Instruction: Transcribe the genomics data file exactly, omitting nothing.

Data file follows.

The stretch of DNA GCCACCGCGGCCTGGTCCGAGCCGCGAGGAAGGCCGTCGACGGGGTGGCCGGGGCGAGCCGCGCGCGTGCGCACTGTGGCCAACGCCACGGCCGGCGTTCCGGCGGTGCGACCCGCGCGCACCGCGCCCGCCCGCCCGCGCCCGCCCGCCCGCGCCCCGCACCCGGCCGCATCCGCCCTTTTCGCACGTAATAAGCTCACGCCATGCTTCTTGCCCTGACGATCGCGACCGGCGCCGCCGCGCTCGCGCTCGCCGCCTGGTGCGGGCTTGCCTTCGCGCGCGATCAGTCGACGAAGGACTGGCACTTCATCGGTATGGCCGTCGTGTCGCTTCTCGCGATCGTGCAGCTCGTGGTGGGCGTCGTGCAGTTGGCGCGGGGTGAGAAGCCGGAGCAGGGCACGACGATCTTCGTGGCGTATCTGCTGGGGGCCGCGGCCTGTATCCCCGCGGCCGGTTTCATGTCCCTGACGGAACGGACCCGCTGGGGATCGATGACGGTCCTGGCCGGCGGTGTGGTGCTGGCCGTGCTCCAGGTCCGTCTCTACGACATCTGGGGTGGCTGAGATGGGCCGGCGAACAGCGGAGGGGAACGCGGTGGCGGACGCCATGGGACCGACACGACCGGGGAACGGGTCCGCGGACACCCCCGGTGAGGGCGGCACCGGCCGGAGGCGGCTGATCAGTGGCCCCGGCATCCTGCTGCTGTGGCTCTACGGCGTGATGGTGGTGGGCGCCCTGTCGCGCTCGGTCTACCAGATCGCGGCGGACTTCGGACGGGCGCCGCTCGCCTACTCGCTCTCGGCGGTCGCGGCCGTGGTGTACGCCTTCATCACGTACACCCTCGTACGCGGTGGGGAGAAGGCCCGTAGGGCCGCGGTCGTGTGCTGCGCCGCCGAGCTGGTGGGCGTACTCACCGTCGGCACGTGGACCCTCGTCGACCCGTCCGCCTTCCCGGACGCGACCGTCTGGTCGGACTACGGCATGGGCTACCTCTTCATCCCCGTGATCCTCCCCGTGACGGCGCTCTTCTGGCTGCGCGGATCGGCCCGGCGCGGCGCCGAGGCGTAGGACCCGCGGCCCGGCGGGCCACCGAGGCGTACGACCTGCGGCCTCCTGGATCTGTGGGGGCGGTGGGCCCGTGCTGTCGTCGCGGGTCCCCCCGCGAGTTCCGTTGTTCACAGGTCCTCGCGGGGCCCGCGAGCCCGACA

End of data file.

The stretch of DNA GCCACCGCGGCCTGGTCCGAGCCGCGAGGAAGGCCGTCGACGGGGTGGCCGGGGCGAGCCGCGCGCGTGCGCACTGTGGCCAACGCCACGGCCGGCGTTCCGGCGGTGCGACCCGCGCGCACCGCGCCCGCCCGCCCGCGCCCGCCCGCCCGCGCCCCGCACCCGGCCGCATCCGCCCTTTTCGCACGTAATAAGCTCACGCCATGCTTCTTGCCCTGACGATCGCGACCGGCGCCGCCGCGCTCGCGCTCGCCGCCTGGTGCGGGCTTGCCTTCGCGCGCGATCAGTCGACGAAGGACTGGCACTTCATCGGTATGGCCGTCGTGTCGCTTCTCGCGATCGTGCAGCTCGTGGTGGGCGTCGTGCAGTTGGCGCGGGGTGAGAAGCCGGAGCAGGGCACGACGATCTTCGTGGCGTATCTGCTGGGGGCCGCGGCCTGTATCCCCGCGGCCGGTTTCATGTCCCTGACGGAACGGACCCGCTGGGGATCGATGACGGTCCTGGCCGGCGGTGTGGTGCTGGCCGTGCTCCAGGTCCGTCTCTACGACATCTGGGGTGGCTGAGATGGGCCGGCGAACAGCGGAGGGGAACGCGGTGGCGGACGCCATGGGACCGACACGACCGGGGAACGGGTCCGCGGACACCCCCGGTGAGGGCGGCACCGGCCGGAGGCGGCTGATCAGTGGCCCCGGCATCCTGCTGCTGTGGCTCTACGGCGTGATGGTGGTGGGCGCCCTGTCGCGCTCGGTCTACCAGATCGCGGCGGACTTCGGACGGGCGCCGCTCGCCTACTCGCTCTCGGCGGTCGCGGCCGTGGTGTACGCCTTCATCACGTACACCCTCGTACGCGGTGGGGAGAAGGCCCGTAGGGCCGCGGTCGTGTGCTGCGCCGCCGAGCTGGTGGGCGTACTCACCGTCGGCACGTGGACCCTCGTCGACCCGTCCGCCTTCCCGGACGCGACCGTCTGGTCGGACTACGGCATGGGCTACCTCTTCATCCCCGTGATCCTCCCCGTGACGGCGCTCTTCTGGCTGCGCGGATCGGCCCGGCGCGGCGCCGAGGCGTAGGACCCGCGGCCCGGCGGGCCACCGAGGCGTACGACCTGCGGCCTCCTGGATCTGTGGGGGCGGTGGGCCCGTGCTGTCGTCGCGGGTCCCCCCGCGAGTTCCGTTGTTCACAGGTCCTCGCGGGGCCCGCGAGCCCGACA